By lifting chronic government subsidies on essential goods, President Mahmoud Ahmadinejad has taken a risk that no other Iranian leader before him had dared to do. His ‘surgical' move to streamline the economy led to a 400 per cent rise in petrol prices and similar sharp hikes in such critical items as bread, utilities and cooking oil.
Public response to these measures has been muted so far, thanks to the climate of fear hanging since last year's controversial presidential election, but even if any protests break out, the government is quite ready to deal with it.
It is actually ironic for Ahmadinejad to apply shock therapy to a dismal economy plagued by massive unemployment and runaway inflation. He came to power six years ago with a populist mandate — economic justice for all — and he made the same promise to ensure his re-election in June 2009.
However, 18 months into his second term, the president appears to have surmounted a tremendous popular challenge to his rule, and he is sufficiently entrenched in power to renege on his slogans.
The lifting of subsidies, estimated to cost the government about a $100 billion (Dh367 billion) a year, is an enormous victory for Ahmadinejad and it has helped boost his image at home as a strong leader.
All political groups, including many of his fellow conservatives in parliament, had opposed the shock approach to the economy, fearing a popular backlash, but they were unable to stop him as they did with the previous president Mohammad Khatami.
Assured of this victory, Ahmadinejad is now bracing to pursue the same tough line on foreign policy, with the chief goal of ending the UN economic sanctions imposed over Iran's controversial nuclear programme.
The president is obviously aware that his domestic triumphs could be short-lived if he cannot find a way to have the embargo lifted. Soaring energy and food prices, coupled with sanctions, could send prices skyrocketing and trigger massive unemployment. This is a prospect that Iran needs to avoid at all costs.
This is perhaps why the president has taken personal charge of foreign diplomacy and gone on a charm offensive to improve relations with other countries, mainly Arab neighbours.
Recently, Ahmadinejad sacked Foreign Minister Manouchehr Mottaki and replaced him with Iran's nuclear chief Ali Akbar Salehi in an apparent bid to give a solid direction to Iran's foreign policy.
Mottaki was seen as a lacklustre diplomat unable to carry out his boss' "grand visions" for the world, but many analysts believe he was fired due to his close ties to parliament speaker Ali Larijani, who has emerged as Ahmadinejad's chief political rival in the absence of a viable opposition.
Ahmadinejad has long blamed "multiple voices" within Iran for diplomatic failures and what he calls "misunderstandings" in the world about his intentions. "We have institutions in foreign policy that act out of tune. Our diplomacy has to change and developments are under way," he said recently.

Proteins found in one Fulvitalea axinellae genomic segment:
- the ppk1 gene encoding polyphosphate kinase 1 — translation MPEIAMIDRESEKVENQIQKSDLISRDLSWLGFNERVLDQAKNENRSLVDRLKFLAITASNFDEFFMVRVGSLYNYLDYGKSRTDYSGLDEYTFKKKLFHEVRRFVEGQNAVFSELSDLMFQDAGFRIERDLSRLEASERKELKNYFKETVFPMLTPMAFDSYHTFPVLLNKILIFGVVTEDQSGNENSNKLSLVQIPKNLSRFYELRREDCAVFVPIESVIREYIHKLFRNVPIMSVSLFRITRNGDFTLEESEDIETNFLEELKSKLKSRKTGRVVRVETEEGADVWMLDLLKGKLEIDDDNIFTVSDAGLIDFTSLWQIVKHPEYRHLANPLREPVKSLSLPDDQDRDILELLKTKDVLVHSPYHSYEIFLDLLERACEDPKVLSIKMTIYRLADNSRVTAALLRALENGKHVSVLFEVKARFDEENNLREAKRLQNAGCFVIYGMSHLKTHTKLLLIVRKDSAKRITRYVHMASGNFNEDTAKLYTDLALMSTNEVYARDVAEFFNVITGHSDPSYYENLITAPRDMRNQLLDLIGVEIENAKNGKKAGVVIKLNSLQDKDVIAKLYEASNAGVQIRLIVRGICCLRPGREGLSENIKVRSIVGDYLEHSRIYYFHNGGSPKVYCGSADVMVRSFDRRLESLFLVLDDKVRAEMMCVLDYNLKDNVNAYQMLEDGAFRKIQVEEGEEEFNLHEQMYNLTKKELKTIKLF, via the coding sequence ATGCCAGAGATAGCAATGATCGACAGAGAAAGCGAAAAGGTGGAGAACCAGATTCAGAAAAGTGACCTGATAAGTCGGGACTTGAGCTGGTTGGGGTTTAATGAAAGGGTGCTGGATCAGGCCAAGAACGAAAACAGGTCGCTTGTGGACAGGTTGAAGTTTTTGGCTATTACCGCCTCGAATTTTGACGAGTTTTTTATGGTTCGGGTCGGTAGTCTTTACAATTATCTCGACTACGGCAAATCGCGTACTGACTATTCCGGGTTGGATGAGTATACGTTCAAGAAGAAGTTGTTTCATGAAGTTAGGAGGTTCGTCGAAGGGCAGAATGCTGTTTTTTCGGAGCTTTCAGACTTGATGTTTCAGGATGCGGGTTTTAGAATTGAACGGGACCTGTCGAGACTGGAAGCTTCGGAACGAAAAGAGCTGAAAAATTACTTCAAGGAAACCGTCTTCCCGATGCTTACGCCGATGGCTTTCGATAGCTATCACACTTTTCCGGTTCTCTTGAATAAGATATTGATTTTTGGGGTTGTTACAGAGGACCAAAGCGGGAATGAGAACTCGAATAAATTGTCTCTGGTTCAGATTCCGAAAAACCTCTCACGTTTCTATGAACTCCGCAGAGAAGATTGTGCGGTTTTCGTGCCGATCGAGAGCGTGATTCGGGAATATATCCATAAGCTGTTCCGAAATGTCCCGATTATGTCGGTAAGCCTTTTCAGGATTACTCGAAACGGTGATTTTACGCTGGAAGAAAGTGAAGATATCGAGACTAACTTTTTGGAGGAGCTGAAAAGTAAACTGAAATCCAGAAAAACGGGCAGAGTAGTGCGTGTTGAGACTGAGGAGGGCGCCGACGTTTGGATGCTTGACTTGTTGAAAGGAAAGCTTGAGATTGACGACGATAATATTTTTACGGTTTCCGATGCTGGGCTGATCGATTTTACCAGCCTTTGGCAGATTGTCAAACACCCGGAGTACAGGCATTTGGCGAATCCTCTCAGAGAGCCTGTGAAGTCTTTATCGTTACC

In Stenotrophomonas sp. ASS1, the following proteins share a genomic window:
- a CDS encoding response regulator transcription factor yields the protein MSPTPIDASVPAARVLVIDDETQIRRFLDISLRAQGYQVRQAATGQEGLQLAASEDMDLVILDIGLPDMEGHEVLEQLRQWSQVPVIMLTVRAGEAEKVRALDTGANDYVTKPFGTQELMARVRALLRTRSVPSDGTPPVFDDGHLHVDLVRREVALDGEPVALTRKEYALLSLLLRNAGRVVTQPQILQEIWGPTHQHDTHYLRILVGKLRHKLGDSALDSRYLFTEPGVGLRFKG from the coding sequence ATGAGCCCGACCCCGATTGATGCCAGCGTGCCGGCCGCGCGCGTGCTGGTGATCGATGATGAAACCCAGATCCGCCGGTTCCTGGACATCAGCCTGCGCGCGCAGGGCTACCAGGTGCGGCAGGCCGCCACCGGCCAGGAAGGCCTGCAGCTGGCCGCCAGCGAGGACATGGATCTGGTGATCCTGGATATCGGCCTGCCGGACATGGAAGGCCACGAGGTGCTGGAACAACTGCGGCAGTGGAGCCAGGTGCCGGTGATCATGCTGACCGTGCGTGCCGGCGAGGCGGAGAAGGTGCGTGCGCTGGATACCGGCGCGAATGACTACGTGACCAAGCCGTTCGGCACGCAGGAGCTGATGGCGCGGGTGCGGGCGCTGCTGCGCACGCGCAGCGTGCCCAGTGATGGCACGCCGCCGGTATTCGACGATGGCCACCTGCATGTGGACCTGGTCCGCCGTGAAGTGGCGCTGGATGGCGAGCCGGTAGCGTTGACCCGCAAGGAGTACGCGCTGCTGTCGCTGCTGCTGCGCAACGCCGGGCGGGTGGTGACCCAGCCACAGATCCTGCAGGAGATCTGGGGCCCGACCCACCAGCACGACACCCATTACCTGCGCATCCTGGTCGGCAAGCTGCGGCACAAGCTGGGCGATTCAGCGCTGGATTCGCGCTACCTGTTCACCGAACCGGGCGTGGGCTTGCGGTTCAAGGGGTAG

Confusion in decision-making is indeed nothing new in Iran. Government cabinets in the Islamic Republic are traditionally filled with dissenting voices who represent various and sometimes clashing factions.
Key cabinet posts — such as oil, intelligence, interior, defence and foreign affairs — have to be filled with qualified candidates approved by Supreme Leader Ayatollah Ali Khamenei, who has near unlimited powers.
But, as opposed to his predecessors, Ahmadinejad has refused to be a mere administrator carrying out orders and he has already gotten rid of all the ministers imposed on him.
A few months ago he appointed special envoys to circumvent the foreign ministry in reaching out to the world. But the move was met with fierce opposition from within his own conservative camp and Ahmadinejad was later forced to backtrack.
But the president appears to be undaunted by internal opposition to his foreign policy goals and earlier this month he dispatched Esfandiar Rahim Mashaei, a close aide and relative, to Jordan to invite King Abdullah to visit Iran.
Ahmadinejad is also showing more flexibility on the nuclear issue, generating slight hope for the next round of talks with the great powers in Istanbul in late January. And, still further, there are whispers of improving ties with Iran's arch foe, the US.
All these hitherto taboo matters go against the grain of Ahmadinejad's radical slogans and they may risk irking the old guard in the Islamic regime. But riding high on domestic triumphs, quelling all dissidents and imposing his economic agenda, the president seems to be immune to criticism at this juncture.
It is as yet unclear how the house cleaning in the diplomatic apparatus will affect Iran's foreign policy, especially on the nuclear front and future ties with the US. Up until now the nuclear issue has been kept beyond the reach of the foreign ministry and handled exclusively by the Supreme National Security Council, which is Iran's highest political and security decision maker. But Mottaki's removal may give Ahmadinejad a freer hand in striking a deal on tough issues when he thinks the time is right.
Despite his extreme rhetoric, the maverick president has proven to be a quintessential politician driven less by ideology than ego, and he has a way of making taboos appear normal. So it might not look too surprising if one day not too far away Ahmadinejad will bear the banner of peace with America, the "Great Satan."
Mehrdad Balali is a journalist and writer living in California. His novel Houri was recently published in New York.